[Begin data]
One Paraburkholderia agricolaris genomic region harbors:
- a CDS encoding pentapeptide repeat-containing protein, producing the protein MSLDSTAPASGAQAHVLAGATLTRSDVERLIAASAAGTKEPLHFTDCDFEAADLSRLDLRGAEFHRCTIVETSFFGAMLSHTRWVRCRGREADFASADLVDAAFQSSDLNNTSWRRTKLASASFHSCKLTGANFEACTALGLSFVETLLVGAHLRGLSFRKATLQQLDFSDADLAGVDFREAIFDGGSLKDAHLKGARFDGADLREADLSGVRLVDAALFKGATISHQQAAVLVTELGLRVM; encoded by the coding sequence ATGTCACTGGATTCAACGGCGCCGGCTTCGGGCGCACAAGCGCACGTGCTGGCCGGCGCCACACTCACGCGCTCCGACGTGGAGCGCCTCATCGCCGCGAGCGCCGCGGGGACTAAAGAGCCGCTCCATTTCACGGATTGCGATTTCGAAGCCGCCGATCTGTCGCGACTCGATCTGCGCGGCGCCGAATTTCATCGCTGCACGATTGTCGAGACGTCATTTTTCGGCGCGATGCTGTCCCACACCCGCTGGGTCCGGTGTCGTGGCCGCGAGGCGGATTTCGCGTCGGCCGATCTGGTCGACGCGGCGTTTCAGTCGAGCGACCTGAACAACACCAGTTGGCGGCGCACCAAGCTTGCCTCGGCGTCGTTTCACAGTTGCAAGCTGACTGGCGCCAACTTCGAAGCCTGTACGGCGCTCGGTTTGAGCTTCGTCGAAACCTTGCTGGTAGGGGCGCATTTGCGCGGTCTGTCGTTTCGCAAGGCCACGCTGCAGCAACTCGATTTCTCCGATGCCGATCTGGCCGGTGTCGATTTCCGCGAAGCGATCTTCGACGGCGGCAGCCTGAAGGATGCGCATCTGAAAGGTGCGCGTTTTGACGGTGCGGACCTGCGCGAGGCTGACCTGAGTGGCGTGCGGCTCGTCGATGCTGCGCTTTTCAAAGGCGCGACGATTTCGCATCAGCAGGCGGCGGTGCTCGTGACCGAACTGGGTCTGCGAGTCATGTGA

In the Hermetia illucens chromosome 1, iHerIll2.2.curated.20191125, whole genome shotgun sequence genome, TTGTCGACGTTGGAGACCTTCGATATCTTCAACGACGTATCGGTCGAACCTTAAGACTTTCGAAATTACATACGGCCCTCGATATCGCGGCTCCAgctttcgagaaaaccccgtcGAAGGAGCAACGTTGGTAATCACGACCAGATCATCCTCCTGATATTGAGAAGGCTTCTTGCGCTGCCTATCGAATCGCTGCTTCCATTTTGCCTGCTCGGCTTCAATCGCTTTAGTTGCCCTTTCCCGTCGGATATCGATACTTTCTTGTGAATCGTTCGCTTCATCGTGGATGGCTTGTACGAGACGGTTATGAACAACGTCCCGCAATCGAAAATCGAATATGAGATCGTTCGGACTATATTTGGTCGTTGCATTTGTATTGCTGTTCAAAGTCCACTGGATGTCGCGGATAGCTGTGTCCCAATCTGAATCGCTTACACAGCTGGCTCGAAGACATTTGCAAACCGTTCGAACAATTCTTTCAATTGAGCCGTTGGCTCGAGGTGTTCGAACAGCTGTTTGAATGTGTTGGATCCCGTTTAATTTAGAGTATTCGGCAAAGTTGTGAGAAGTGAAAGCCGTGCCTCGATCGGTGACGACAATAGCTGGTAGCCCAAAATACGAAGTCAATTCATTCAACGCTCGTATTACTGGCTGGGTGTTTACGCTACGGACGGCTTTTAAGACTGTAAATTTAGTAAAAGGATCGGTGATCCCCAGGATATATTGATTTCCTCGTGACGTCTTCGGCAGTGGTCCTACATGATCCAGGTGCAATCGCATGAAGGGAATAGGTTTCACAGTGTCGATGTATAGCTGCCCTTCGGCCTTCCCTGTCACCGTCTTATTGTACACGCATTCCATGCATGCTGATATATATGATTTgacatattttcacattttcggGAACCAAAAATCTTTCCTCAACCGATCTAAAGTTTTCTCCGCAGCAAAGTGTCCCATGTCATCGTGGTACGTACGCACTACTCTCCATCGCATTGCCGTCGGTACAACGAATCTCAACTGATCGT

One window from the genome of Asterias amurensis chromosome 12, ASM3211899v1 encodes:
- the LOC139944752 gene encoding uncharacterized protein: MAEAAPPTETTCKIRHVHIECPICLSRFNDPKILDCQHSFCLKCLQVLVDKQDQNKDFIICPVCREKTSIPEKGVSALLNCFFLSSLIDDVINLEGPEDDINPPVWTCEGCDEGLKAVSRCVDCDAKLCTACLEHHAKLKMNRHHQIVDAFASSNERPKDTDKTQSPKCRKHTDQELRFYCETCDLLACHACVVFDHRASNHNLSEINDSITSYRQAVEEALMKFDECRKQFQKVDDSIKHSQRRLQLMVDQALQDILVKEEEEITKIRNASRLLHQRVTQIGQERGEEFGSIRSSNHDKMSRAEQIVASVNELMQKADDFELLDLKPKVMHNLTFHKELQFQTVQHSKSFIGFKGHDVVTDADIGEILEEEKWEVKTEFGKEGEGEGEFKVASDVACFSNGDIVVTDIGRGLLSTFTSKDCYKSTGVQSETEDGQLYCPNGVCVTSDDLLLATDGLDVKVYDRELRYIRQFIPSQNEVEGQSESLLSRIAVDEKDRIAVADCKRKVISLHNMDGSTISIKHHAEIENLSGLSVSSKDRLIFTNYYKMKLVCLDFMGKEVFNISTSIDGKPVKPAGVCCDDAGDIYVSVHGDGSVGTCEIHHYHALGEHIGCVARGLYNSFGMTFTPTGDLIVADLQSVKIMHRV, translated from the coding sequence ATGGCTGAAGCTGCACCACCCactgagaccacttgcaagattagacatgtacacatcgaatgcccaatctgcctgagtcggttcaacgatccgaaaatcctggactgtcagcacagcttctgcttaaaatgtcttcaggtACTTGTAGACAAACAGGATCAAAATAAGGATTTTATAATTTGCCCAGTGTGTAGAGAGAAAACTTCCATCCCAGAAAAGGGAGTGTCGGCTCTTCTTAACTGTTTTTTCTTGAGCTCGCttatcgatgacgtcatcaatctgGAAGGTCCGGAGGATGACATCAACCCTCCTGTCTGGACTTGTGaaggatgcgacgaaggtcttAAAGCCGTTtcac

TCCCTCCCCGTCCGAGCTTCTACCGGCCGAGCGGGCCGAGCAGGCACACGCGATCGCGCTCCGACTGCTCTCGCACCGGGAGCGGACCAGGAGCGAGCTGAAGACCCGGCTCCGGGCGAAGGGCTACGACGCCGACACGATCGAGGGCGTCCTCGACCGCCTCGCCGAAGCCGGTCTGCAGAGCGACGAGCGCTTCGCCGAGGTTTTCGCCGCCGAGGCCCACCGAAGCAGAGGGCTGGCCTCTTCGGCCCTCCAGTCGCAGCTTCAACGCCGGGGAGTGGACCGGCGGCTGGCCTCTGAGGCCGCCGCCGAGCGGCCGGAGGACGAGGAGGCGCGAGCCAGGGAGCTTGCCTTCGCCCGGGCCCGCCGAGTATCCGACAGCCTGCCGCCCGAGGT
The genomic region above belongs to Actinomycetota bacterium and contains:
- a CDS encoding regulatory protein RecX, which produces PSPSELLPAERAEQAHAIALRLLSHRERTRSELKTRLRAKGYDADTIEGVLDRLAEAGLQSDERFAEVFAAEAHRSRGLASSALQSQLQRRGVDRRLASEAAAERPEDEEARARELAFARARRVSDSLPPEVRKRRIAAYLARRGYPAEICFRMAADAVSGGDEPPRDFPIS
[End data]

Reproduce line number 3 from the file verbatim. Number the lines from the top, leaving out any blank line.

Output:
In the Hermetia illucens chromosome 1, iHerIll2.2.curated.20191125, whole genome shotgun sequence genome, TTGTCGACGTTGGAGACCTTCGATATCTTCAACGACGTATCGGTCGAACCTTAAGACTTTCGAAATTACATACGGCCCTCGATATCGCGGCTCCAgctttcgagaaaaccccgtcGAAGGAGCAACGTTGGTAATCACGACCAGATCATCCTCCTGATATTGAGAAGGCTTCTTGCGCTGCCTATCGAATCGCTGCTTCCATTTTGCCTGCTCGGCTTCAATCGCTTTAGTTGCCCTTTCCCGTCGGATATCGATACTTTCTTGTGAATCGTTCGCTTCATCGTGGATGGCTTGTACGAGACGGTTATGAACAACGTCCCGCAATCGAAAATCGAATATGAGATCGTTCGGACTATATTTGGTCGTTGCATTTGTATTGCTGTTCAAAGTCCACTGGATGTCGCGGATAGCTGTGTCCCAATCTGAATCGCTTACACAGCTGGCTCGAAGACATTTGCAAACCGTTCGAACAATTCTTTCAATTGAGCCGTTGGCTCGAGGTGTTCGAACAGCTGTTTGAATGTGTTGGATCCCGTTTAATTTAGAGTATTCGGCAAAGTTGTGAGAAGTGAAAGCCGTGCCTCGATCGGTGACGACAATAGCTGGTAGCCCAAAATACGAAGTCAATTCATTCAACGCTCGTATTACTGGCTGGGTGTTTACGCTACGGACGGCTTTTAAGACTGTAAATTTAGTAAAAGGATCGGTGATCCCCAGGATATATTGATTTCCTCGTGACGTCTTCGGCAGTGGTCCTACATGATCCAGGTGCAATCGCATGAAGGGAATAGGTTTCACAGTGTCGATGTATAGCTGCCCTTCGGCCTTCCCTGTCACCGTCTTATTGTACACGCATTCCATGCATGCTGATATATATGATTTgacatattttcacattttcggGAACCAAAAATCTTTCCTCAACCGATCTAAAGTTTTCTCCGCAGCAAAGTGTCCCATGTCATCGTGGTACGTACGCACTACTCTCCATCGCATTGCCGTCGGTACAACGAATCTCAACTGATCGT